FINDING THE VISION FOR CHINA
by Amy Goldman '10
September 24, 2010
“I wonder if any foreigner has ever sat here and drawn these mountains before. I doubt it. There’s something exciting about being someplace where few Americans have ever been!” — July 12, 2010
Pen in hand, I sketched the mountains in my little journal and then added a touch of color. Perfect. The temperature was cool, but at an elevation of about 9,000 feet above sea level the heat of the sun was intense. I was sitting on a run-down stone bench in the courtyard of the government housing complex of Yushui Village, high up in the mountains of the Liangshan Autonomous Prefecture. It was almost time for the annual Torch Festival, and I was visiting the village with a young couple who had graciously agreed to host me during my summer internship. The couple didn’t speak any English.
A New Outlook
The Liangshan Autonomous Prefecture is in southwestern China. It is home to the Yi (pronounced “ee”) people, one of China’s 55 ethnic minority groups. Like the Native Americans in our country, these minority groups have their own languages and their own ways of life. Many of these groups are largely unreached, and I was doing an internship in the area so I could see firsthand the mission work being done among the Yi.
It all began with a Cedarville MIS trip the summer after my freshman year, three years ago now. It was advertised as a “vision trip” to China and was portrayed as an opportunity for us to see what God was doing there. By deciding to go on the trip, we were committing to honestly ask God, “Should I come back here after college?”
On that trip I was amazed to find that so many young people were receptive to hear about Jesus. One day I was hiking with a group of girls, and I shared the biblical narrative with one of my new friends. She had never heard the story before, and for the first time I understood that the good news is truly good news. Life is marked by significant moments, and that was one such moment for me. I knew then that I had to go back someday.
A year and a half later I returned to the same city, this time to study abroad. I studied the Chinese language and learned more about Chinese history and culture. When my semester ended I stayed for six more weeks. I reconnected with some special people I had met the previous year, and I led a small group Bible study for Chinese girls. That summer I helped host the second “vision trip” from Cedarville. It was a thrilling experience for me to introduce my schoolmates to what God is doing in China.
A Different Calling
My first trip to China gave me a vision for mission. My second trip to China showed me that I have a passion to give other people a vision for mission.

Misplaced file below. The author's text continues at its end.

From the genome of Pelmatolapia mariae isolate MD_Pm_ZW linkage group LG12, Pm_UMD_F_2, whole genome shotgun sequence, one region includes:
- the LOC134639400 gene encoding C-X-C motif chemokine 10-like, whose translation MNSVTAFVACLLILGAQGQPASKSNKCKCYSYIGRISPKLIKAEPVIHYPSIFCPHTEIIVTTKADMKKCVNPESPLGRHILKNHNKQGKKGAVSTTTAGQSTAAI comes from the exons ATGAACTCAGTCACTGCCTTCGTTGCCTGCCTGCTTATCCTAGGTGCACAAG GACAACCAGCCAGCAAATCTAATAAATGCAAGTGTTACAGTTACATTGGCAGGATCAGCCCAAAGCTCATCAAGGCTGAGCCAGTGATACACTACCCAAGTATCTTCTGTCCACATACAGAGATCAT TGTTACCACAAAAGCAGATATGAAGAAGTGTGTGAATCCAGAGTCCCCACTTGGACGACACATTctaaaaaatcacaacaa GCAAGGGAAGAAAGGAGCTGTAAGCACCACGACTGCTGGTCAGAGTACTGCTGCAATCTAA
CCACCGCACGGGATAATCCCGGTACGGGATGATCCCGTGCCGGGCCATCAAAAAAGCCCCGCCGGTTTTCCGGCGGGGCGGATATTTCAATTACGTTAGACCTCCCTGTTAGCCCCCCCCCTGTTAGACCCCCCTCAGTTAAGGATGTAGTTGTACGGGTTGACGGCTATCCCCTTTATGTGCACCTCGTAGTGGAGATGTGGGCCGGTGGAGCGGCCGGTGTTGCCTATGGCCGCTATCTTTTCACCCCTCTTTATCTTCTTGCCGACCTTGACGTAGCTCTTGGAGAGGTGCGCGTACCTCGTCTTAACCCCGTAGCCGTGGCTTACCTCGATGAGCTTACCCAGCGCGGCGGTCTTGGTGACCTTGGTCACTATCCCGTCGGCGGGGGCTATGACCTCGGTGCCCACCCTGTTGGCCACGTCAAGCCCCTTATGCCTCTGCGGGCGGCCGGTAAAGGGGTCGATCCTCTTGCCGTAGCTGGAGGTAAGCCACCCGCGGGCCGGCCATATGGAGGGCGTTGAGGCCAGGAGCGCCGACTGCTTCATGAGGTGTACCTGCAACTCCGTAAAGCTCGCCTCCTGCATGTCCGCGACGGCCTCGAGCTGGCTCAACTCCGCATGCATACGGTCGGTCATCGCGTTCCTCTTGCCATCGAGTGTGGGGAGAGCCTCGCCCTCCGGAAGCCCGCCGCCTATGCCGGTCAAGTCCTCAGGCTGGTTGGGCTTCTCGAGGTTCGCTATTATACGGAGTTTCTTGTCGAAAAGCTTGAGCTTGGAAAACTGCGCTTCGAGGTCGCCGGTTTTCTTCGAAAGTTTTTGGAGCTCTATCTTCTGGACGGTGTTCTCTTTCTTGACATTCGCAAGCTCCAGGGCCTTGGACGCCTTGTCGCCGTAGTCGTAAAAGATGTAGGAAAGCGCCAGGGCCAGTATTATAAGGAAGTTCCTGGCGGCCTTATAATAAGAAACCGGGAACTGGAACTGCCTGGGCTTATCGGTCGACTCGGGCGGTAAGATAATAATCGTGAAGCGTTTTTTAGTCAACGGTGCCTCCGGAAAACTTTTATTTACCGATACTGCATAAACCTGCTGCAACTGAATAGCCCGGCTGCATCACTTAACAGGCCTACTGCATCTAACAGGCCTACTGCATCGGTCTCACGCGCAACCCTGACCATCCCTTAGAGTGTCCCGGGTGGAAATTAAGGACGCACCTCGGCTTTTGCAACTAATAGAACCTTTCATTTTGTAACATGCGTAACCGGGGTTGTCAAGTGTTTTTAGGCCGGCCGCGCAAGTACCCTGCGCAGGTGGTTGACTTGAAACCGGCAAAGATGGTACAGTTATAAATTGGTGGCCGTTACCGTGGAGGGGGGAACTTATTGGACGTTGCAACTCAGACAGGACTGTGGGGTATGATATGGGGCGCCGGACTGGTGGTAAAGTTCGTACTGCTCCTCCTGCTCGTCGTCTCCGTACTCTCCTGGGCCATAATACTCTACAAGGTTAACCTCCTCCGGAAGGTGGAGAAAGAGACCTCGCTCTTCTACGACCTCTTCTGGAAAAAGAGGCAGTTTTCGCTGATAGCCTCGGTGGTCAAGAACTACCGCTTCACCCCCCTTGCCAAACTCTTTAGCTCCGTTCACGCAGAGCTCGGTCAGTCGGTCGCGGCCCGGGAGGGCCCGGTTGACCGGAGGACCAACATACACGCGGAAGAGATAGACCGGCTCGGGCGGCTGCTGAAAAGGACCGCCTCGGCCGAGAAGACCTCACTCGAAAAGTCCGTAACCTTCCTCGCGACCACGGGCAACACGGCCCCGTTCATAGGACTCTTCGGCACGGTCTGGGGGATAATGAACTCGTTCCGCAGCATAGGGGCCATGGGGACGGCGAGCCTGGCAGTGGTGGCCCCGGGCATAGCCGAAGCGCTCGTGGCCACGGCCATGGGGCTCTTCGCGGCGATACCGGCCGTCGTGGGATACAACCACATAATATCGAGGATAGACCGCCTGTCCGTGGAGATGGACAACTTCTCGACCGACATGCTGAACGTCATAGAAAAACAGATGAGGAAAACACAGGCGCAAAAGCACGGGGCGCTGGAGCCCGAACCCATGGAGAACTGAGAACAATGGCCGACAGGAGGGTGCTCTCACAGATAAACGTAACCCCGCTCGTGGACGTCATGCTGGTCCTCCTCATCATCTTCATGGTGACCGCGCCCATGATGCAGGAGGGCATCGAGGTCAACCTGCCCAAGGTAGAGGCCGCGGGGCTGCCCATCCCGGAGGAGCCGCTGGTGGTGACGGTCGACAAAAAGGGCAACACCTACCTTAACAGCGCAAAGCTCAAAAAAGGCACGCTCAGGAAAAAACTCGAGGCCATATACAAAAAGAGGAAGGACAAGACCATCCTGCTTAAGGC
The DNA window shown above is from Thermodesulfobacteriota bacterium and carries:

Since my sophomore year of high school, when I read a perspective-shattering book called Roaring Lambs, I’ve had a deep desire to encourage and equip believers to live out their faith in “secular” careers. Over the past few years the Lord has widened my vision to see what He is doing in the world, and I want to help believers understand what it means for us to be part of the global mission of God.
As I prepare to graduate in December, I hope to continue my education in order to learn more about the field of missiology and how our lives fit into God’s story. I am interested in working in missions on the home front, mobilizing people here in America to be global Christians who are excited about God’s mission and who are significantly involved, both here and abroad.
Seeing Changes Everything
This past summer I took my third trip to China, this time as the vision trip team leader. I led my students from city to city so they could see what I had seen: God is at work in China! We visited factories and talked with Christian business owners; participated in English-teaching ministries; spent time with amazing families; and learned about work being done with special needs children. We also met with young Chinese believers and encouraged them in their faith. We each asked ourselves, “Should I come back to China someday?”
None of my team members may end up in China longterm, but they all have a bigger vision now for what God is doing in the world and are more committed to serving Him wherever He sends them. One of the students, a business major, came back home with a desire to witness more intentionally in conversations with coworkers. Another student realized that the work being done by God's people is valuable and worth investing in. A third student struggled with health problems and had to ask herself, “Could I do this? Am I cut out for this?” All of them now serve as a bridge between the Church in China and the Church here in the United States, and they are voices for what God is doing in another part of the world.
When the team returned to the States, I ventured to another part of China and spent six weeks living with the Yi people. My vision for mission was expanded yet again as I saw the work being done among one of the world’s least-reached people groups. The workers there have gone as language students, English teachers, and business professionals, and they are being intentional to make disciples among the Yi people of southwest China.
I’m not sure when my fourth trip will be, but I’ve been “gloriously ruined” by my visits to China. Seeing changes everything.
Amy Goldman '10 majored in International Studies – Missiology. The following are some photos from her time in China.